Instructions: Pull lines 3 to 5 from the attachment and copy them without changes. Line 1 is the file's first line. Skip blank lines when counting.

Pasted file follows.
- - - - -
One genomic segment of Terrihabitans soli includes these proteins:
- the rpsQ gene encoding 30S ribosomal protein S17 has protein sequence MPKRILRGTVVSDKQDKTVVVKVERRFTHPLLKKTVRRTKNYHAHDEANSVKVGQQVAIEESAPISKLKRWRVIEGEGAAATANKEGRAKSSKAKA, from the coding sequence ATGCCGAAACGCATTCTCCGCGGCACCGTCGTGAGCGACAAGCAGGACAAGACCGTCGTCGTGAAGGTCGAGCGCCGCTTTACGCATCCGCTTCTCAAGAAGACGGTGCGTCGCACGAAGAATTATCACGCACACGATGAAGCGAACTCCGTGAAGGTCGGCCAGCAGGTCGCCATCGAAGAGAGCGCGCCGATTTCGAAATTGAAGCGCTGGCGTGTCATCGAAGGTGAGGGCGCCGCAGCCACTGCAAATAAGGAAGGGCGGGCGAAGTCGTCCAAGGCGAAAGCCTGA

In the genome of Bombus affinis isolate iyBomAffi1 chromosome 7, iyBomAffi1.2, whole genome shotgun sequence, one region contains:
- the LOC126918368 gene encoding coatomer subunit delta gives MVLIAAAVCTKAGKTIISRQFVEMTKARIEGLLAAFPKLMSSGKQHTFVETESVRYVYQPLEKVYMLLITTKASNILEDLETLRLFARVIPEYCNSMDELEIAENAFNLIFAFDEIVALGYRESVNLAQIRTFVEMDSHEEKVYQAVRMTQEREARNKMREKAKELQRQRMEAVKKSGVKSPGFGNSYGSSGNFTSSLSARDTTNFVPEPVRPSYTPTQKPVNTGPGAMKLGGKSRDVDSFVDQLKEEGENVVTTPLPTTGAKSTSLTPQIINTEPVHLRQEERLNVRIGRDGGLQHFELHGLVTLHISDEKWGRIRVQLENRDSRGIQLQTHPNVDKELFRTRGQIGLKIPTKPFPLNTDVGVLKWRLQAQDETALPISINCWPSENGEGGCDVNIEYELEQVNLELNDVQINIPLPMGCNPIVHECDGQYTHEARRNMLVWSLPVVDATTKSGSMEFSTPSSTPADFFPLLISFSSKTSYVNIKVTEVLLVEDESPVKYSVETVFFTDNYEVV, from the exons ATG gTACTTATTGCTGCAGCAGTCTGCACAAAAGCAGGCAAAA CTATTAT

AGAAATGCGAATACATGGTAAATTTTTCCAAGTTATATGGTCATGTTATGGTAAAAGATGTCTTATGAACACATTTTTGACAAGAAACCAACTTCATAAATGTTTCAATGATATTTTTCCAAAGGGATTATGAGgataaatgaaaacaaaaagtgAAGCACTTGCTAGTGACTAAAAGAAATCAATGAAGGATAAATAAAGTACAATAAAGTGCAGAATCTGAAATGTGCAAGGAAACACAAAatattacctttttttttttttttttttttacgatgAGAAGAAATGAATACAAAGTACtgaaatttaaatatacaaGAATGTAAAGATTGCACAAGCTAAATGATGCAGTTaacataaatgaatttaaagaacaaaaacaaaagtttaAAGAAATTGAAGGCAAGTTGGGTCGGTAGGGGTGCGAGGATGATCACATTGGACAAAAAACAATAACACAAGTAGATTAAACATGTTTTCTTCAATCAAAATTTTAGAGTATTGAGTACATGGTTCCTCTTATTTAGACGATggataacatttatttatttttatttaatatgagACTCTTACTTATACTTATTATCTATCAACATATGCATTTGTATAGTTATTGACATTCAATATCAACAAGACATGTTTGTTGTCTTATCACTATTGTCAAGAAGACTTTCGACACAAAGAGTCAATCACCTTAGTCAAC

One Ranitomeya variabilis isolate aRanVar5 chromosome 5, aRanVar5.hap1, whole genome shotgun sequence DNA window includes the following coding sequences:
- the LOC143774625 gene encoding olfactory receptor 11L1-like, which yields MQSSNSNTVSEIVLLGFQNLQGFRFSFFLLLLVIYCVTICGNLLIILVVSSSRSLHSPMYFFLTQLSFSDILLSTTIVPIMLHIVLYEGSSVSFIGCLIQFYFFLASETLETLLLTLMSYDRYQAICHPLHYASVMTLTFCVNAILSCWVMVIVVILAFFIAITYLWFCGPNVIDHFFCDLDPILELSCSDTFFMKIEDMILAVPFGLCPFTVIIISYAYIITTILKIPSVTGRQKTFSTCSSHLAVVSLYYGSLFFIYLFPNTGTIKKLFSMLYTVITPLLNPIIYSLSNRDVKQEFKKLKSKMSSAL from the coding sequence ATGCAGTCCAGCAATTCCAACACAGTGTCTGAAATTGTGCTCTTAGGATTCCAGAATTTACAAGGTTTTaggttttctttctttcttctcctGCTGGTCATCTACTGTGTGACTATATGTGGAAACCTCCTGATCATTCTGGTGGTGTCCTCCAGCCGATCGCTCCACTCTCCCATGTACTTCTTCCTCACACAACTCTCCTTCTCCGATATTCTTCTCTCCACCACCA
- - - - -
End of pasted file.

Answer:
In the genome of Bombus affinis isolate iyBomAffi1 chromosome 7, iyBomAffi1.2, whole genome shotgun sequence, one region contains:
- the LOC126918368 gene encoding coatomer subunit delta gives MVLIAAAVCTKAGKTIISRQFVEMTKARIEGLLAAFPKLMSSGKQHTFVETESVRYVYQPLEKVYMLLITTKASNILEDLETLRLFARVIPEYCNSMDELEIAENAFNLIFAFDEIVALGYRESVNLAQIRTFVEMDSHEEKVYQAVRMTQEREARNKMREKAKELQRQRMEAVKKSGVKSPGFGNSYGSSGNFTSSLSARDTTNFVPEPVRPSYTPTQKPVNTGPGAMKLGGKSRDVDSFVDQLKEEGENVVTTPLPTTGAKSTSLTPQIINTEPVHLRQEERLNVRIGRDGGLQHFELHGLVTLHISDEKWGRIRVQLENRDSRGIQLQTHPNVDKELFRTRGQIGLKIPTKPFPLNTDVGVLKWRLQAQDETALPISINCWPSENGEGGCDVNIEYELEQVNLELNDVQINIPLPMGCNPIVHECDGQYTHEARRNMLVWSLPVVDATTKSGSMEFSTPSSTPADFFPLLISFSSKTSYVNIKVTEVLLVEDESPVKYSVETVFFTDNYEVV, from the exons ATG gTACTTATTGCTGCAGCAGTCTGCACAAAAGCAGGCAAAA CTATTAT

AGAAATGCGAATACATGGTAAATTTTTCCAAGTTATATGGTCATGTTATGGTAAAAGATGTCTTATGAACACATTTTTGACAAGAAACCAACTTCATAAATGTTTCAATGATATTTTTCCAAAGGGATTATGAGgataaatgaaaacaaaaagtgAAGCACTTGCTAGTGACTAAAAGAAATCAATGAAGGATAAATAAAGTACAATAAAGTGCAGAATCTGAAATGTGCAAGGAAACACAAAatattacctttttttttttttttttttttacgatgAGAAGAAATGAATACAAAGTACtgaaatttaaatatacaaGAATGTAAAGATTGCACAAGCTAAATGATGCAGTTaacataaatgaatttaaagaacaaaaacaaaagtttaAAGAAATTGAAGGCAAGTTGGGTCGGTAGGGGTGCGAGGATGATCACATTGGACAAAAAACAATAACACAAGTAGATTAAACATGTTTTCTTCAATCAAAATTTTAGAGTATTGAGTACATGGTTCCTCTTATTTAGACGATggataacatttatttatttttatttaatatgagACTCTTACTTATACTTATTATCTATCAACATATGCATTTGTATAGTTATTGACATTCAATATCAACAAGACATGTTTGTTGTCTTATCACTATTGTCAAGAAGACTTTCGACACAAAGAGTCAATCACCTTAGTCAAC